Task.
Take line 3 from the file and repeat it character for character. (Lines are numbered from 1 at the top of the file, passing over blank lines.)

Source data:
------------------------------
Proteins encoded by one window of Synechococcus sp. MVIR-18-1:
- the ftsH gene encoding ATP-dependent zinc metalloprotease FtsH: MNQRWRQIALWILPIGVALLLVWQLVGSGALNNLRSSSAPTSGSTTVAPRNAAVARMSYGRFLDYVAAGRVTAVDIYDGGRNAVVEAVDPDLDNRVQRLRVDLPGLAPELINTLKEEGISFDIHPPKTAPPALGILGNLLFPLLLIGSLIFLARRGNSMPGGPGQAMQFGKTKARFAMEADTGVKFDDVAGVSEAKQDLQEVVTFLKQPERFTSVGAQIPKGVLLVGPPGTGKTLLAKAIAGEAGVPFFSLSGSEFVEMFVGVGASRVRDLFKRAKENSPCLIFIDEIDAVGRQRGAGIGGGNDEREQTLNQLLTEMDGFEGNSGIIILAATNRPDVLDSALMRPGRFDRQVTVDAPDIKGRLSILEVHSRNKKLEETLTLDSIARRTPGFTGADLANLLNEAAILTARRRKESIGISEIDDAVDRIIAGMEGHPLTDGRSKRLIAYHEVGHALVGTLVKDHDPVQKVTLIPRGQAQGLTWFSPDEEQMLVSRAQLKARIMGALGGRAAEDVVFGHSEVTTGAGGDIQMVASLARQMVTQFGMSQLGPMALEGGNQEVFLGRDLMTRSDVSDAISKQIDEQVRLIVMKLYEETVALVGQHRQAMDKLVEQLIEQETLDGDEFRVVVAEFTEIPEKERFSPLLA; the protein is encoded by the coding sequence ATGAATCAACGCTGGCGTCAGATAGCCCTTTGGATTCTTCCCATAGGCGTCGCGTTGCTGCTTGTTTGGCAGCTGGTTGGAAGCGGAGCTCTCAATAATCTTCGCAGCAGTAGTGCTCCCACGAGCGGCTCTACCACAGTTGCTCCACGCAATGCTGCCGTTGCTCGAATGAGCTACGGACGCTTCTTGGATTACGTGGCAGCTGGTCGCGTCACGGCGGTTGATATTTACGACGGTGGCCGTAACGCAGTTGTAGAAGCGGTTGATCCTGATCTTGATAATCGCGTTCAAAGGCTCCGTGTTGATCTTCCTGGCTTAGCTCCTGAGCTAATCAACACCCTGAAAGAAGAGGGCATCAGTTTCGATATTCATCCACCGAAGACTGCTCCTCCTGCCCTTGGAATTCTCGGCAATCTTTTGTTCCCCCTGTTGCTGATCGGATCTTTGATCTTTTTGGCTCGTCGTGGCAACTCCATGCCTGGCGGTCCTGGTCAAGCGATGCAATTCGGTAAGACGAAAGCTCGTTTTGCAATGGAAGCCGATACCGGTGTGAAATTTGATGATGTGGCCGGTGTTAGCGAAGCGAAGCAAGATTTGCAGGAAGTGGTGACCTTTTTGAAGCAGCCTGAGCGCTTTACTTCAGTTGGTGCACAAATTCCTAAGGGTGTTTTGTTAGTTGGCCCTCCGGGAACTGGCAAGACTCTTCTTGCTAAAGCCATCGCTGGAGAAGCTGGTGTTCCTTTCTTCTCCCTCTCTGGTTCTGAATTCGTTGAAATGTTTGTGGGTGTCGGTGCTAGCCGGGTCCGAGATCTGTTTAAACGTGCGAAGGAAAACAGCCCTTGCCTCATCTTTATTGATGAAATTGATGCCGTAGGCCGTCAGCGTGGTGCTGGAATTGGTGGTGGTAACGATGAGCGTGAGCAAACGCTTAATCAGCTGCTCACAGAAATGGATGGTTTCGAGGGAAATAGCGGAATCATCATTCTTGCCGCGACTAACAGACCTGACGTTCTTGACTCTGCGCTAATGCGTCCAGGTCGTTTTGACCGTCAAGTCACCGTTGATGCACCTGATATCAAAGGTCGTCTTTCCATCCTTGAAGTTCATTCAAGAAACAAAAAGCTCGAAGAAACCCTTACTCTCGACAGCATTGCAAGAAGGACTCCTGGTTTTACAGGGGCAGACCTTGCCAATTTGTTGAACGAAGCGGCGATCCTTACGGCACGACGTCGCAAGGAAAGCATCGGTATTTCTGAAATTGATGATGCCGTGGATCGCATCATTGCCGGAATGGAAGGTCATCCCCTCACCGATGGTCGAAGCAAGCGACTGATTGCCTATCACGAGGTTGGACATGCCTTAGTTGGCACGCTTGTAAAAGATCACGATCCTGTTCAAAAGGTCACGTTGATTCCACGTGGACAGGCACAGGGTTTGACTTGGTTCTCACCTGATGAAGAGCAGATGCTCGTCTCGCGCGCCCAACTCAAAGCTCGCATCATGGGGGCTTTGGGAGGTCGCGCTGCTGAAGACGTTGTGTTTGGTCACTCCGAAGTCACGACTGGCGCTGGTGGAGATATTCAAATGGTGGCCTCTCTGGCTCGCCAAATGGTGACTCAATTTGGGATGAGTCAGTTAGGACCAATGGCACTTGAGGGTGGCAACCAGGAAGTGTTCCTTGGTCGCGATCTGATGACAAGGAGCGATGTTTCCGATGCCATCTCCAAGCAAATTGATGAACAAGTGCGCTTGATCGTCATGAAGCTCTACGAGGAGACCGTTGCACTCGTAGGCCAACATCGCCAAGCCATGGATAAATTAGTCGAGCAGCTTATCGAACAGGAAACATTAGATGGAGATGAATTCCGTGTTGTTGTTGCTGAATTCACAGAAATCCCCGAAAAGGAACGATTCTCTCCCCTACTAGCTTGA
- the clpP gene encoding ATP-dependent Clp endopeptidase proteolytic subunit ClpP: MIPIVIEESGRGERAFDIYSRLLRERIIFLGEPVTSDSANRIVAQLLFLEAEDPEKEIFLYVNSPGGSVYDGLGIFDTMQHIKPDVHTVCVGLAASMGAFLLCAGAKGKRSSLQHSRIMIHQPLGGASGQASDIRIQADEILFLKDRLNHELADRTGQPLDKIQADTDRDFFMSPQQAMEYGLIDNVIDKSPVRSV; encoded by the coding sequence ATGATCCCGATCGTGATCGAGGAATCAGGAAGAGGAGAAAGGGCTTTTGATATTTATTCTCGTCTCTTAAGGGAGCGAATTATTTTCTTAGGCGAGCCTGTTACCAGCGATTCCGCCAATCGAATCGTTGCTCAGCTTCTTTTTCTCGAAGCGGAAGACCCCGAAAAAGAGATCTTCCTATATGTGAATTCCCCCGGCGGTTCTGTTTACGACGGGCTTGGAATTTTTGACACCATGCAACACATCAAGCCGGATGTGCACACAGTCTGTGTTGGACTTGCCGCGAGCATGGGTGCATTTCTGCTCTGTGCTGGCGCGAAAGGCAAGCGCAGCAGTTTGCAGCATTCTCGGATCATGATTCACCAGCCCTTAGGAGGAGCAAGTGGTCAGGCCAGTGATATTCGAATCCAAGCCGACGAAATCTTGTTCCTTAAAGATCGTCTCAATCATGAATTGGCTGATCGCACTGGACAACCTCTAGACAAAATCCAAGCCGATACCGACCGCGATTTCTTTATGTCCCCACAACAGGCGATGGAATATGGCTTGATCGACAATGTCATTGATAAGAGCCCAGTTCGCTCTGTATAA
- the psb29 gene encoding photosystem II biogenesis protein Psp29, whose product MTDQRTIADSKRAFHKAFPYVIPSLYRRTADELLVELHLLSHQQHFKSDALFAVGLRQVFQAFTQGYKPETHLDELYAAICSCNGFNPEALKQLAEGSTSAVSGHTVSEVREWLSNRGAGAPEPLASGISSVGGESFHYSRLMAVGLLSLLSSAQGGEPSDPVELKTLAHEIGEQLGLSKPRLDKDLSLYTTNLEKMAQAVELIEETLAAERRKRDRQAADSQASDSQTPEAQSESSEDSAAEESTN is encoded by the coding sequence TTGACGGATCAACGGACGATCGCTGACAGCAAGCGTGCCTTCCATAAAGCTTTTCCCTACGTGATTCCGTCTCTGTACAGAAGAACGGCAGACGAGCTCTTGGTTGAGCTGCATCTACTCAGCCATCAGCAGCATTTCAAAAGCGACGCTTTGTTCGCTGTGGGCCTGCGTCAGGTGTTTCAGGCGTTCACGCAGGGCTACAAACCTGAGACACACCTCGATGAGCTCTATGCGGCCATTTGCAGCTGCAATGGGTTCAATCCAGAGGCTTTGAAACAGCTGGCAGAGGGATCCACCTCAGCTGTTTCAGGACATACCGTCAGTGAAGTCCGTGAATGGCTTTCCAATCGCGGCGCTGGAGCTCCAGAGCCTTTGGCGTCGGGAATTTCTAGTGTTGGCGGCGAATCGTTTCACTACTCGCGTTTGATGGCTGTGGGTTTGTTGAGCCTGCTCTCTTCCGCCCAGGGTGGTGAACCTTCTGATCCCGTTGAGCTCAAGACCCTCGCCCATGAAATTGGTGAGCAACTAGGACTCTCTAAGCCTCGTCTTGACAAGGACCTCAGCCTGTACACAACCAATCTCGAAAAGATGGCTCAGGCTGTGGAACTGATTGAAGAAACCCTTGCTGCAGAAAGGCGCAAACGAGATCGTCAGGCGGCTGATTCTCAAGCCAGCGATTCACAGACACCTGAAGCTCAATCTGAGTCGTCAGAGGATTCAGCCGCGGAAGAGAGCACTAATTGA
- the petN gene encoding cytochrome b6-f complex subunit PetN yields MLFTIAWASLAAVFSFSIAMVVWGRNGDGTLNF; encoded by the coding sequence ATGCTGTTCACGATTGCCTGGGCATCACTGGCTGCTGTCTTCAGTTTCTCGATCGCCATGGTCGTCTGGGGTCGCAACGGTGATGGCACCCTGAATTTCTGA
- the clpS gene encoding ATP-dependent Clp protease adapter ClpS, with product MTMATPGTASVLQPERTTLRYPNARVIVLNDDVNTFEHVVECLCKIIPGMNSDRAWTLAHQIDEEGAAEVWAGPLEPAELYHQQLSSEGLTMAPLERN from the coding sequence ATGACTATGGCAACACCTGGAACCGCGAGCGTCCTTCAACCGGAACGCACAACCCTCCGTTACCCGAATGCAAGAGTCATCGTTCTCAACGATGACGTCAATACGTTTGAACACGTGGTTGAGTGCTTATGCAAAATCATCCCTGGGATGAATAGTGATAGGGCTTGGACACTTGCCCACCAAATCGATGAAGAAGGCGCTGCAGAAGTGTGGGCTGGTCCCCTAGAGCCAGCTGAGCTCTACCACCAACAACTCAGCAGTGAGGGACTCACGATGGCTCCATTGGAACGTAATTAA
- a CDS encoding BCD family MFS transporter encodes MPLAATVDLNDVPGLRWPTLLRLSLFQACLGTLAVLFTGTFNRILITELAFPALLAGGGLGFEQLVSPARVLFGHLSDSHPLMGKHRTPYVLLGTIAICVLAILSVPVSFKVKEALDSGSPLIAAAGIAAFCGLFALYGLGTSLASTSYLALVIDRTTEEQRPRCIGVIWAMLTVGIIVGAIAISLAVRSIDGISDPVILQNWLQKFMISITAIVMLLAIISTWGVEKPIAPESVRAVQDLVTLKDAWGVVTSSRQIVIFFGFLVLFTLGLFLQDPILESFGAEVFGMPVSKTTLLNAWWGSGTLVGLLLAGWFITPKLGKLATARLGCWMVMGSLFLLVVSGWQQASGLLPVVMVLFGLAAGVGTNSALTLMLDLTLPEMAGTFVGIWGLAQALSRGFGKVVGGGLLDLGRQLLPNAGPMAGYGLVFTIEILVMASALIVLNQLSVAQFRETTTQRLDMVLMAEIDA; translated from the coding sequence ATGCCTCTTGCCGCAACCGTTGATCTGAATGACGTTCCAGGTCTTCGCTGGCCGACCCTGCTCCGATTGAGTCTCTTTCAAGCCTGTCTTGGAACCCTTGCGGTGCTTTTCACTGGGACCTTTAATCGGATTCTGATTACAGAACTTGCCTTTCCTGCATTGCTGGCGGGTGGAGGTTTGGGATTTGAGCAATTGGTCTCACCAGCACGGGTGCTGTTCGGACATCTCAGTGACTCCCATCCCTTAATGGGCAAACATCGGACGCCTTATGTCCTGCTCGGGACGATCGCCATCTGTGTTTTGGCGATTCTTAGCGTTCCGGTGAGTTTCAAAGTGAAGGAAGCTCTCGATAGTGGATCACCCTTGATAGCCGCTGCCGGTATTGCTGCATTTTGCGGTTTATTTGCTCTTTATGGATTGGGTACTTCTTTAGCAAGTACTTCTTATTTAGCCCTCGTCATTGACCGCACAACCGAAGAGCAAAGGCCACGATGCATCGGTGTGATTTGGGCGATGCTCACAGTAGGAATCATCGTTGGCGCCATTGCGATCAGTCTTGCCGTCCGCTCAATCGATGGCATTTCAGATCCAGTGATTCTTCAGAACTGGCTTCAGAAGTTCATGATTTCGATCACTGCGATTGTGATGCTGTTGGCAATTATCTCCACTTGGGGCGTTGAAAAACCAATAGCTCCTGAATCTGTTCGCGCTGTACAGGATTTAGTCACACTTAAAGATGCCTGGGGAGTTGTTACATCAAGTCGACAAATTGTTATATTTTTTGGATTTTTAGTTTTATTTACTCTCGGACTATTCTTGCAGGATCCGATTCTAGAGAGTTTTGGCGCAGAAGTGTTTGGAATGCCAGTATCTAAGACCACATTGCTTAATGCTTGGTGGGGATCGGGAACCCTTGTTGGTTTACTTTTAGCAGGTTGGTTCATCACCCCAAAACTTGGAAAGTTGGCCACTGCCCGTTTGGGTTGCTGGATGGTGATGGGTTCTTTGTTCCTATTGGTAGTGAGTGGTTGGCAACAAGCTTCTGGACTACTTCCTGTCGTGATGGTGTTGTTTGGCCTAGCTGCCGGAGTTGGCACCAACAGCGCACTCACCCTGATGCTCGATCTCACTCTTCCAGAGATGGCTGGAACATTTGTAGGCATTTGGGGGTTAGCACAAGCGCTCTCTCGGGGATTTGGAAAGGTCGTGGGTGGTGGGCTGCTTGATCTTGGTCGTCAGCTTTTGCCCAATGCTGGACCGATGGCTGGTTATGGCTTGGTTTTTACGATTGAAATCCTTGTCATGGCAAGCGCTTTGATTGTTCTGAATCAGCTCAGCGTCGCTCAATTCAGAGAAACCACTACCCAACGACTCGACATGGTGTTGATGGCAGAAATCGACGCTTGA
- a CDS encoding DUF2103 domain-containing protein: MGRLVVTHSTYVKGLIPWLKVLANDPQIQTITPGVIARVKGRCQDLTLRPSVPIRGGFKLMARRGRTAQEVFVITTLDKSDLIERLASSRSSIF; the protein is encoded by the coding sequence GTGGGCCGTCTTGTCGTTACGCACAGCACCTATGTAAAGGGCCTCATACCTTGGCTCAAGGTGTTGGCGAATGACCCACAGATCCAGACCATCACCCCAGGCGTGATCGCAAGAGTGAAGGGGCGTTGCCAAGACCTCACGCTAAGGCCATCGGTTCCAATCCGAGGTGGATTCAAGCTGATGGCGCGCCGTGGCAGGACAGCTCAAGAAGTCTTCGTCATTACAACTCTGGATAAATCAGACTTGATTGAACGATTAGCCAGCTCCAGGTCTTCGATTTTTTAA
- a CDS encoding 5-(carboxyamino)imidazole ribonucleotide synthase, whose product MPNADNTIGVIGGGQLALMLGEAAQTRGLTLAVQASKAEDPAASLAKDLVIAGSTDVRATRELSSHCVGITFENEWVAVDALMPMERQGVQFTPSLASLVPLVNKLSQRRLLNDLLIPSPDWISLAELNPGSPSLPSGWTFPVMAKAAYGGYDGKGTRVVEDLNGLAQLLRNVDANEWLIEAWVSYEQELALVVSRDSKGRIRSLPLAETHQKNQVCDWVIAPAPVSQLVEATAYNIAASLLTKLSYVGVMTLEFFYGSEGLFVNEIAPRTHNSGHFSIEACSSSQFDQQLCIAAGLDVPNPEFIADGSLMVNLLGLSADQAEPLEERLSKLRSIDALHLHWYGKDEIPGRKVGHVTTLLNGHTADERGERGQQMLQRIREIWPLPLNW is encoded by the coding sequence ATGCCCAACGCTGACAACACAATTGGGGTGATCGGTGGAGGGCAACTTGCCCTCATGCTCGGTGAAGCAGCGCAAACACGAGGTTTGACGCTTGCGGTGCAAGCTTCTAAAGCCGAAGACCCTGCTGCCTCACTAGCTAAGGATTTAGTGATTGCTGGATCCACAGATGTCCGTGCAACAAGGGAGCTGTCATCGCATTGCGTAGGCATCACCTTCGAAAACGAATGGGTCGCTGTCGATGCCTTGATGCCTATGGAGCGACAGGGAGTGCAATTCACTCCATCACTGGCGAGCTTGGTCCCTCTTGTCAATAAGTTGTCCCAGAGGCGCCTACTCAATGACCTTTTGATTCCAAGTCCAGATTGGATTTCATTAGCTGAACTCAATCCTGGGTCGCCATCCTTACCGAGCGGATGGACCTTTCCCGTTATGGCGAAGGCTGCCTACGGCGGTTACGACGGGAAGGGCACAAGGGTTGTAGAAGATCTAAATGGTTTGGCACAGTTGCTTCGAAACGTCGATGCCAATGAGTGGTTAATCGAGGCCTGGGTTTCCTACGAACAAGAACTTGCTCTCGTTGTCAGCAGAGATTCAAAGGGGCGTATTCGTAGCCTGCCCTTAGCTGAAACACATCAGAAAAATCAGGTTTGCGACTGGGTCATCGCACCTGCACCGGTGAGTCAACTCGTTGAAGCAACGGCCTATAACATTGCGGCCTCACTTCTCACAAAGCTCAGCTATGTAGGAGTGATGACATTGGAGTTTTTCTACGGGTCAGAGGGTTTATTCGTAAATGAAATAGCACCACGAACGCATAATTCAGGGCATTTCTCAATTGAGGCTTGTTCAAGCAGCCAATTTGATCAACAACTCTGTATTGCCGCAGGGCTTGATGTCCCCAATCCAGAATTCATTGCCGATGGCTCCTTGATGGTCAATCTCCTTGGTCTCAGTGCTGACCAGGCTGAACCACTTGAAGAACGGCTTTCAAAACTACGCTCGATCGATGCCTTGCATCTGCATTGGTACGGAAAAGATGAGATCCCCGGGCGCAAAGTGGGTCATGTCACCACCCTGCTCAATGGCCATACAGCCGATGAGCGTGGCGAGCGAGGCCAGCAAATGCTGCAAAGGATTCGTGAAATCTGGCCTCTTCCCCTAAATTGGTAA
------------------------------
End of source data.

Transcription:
- the clpP gene encoding ATP-dependent Clp endopeptidase proteolytic subunit ClpP: MIPIVIEESGRGERAFDIYSRLLRERIIFLGEPVTSDSANRIVAQLLFLEAEDPEKEIFLYVNSPGGSVYDGLGIFDTMQHIKPDVHTVCVGLAASMGAFLLCAGAKGKRSSLQHSRIMIHQPLGGASGQASDIRIQADEILFLKDRLNHELADRTGQPLDKIQADTDRDFFMSPQQAMEYGLIDNVIDKSPVRSV; encoded by the coding sequence ATGATCCCGATCGTGATCGAGGAATCAGGAAGAGGAGAAAGGGCTTTTGATATTTATTCTCGTCTCTTAAGGGAGCGAATTATTTTCTTAGGCGAGCCTGTTACCAGCGATTCCGCCAATCGAATCGTTGCTCAGCTTCTTTTTCTCGAAGCGGAAGACCCCGAAAAAGAGATCTTCCTATATGTGAATTCCCCCGGCGGTTCTGTTTACGACGGGCTTGGAATTTTTGACACCATGCAACACATCAAGCCGGATGTGCACACAGTCTGTGTTGGACTTGCCGCGAGCATGGGTGCATTTCTGCTCTGTGCTGGCGCGAAAGGCAAGCGCAGCAGTTTGCAGCATTCTCGGATCATGATTCACCAGCCCTTAGGAGGAGCAAGTGGTCAGGCCAGTGATATTCGAATCCAAGCCGACGAAATCTTGTTCCTTAAAGATCGTCTCAATCATGAATTGGCTGATCGCACTGGACAACCTCTAGACAAAATCCAAGCCGATACCGACCGCGATTTCTTTATGTCCCCACAACAGGCGATGGAATATGGCTTGATCGACAATGTCATTGATAAGAGCCCAGTTCGCTCTGTATAA